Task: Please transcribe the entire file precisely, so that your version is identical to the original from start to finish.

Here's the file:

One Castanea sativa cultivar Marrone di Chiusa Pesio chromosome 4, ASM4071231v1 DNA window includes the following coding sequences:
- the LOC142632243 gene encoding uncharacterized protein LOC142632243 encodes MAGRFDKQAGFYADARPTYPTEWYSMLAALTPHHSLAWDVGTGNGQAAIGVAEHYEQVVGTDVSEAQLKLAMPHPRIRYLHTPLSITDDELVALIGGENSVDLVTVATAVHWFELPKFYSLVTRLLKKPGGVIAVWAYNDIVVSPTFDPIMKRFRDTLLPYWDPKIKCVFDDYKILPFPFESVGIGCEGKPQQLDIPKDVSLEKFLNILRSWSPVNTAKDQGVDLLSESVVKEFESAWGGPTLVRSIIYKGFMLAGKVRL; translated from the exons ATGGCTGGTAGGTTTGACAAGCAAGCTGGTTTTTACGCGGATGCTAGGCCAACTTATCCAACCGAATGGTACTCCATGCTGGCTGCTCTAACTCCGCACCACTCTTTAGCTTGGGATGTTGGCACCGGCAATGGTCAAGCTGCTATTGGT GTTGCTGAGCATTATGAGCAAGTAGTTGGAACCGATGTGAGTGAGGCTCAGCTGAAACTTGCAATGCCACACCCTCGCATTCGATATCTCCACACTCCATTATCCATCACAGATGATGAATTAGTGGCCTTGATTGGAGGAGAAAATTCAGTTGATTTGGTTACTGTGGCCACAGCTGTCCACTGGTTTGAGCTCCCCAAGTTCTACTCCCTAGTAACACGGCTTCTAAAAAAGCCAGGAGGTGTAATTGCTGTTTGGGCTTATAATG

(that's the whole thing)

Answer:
One Castanea sativa cultivar Marrone di Chiusa Pesio chromosome 4, ASM4071231v1 DNA window includes the following coding sequences:
- the LOC142632243 gene encoding uncharacterized protein LOC142632243 encodes MAGRFDKQAGFYADARPTYPTEWYSMLAALTPHHSLAWDVGTGNGQAAIGVAEHYEQVVGTDVSEAQLKLAMPHPRIRYLHTPLSITDDELVALIGGENSVDLVTVATAVHWFELPKFYSLVTRLLKKPGGVIAVWAYNDIVVSPTFDPIMKRFRDTLLPYWDPKIKCVFDDYKILPFPFESVGIGCEGKPQQLDIPKDVSLEKFLNILRSWSPVNTAKDQGVDLLSESVVKEFESAWGGPTLVRSIIYKGFMLAGKVRL; translated from the exons ATGGCTGGTAGGTTTGACAAGCAAGCTGGTTTTTACGCGGATGCTAGGCCAACTTATCCAACCGAATGGTACTCCATGCTGGCTGCTCTAACTCCGCACCACTCTTTAGCTTGGGATGTTGGCACCGGCAATGGTCAAGCTGCTATTGGT GTTGCTGAGCATTATGAGCAAGTAGTTGGAACCGATGTGAGTGAGGCTCAGCTGAAACTTGCAATGCCACACCCTCGCATTCGATATCTCCACACTCCATTATCCATCACAGATGATGAATTAGTGGCCTTGATTGGAGGAGAAAATTCAGTTGATTTGGTTACTGTGGCCACAGCTGTCCACTGGTTTGAGCTCCCCAAGTTCTACTCCCTAGTAACACGGCTTCTAAAAAAGCCAGGAGGTGTAATTGCTGTTTGGGCTTATAATG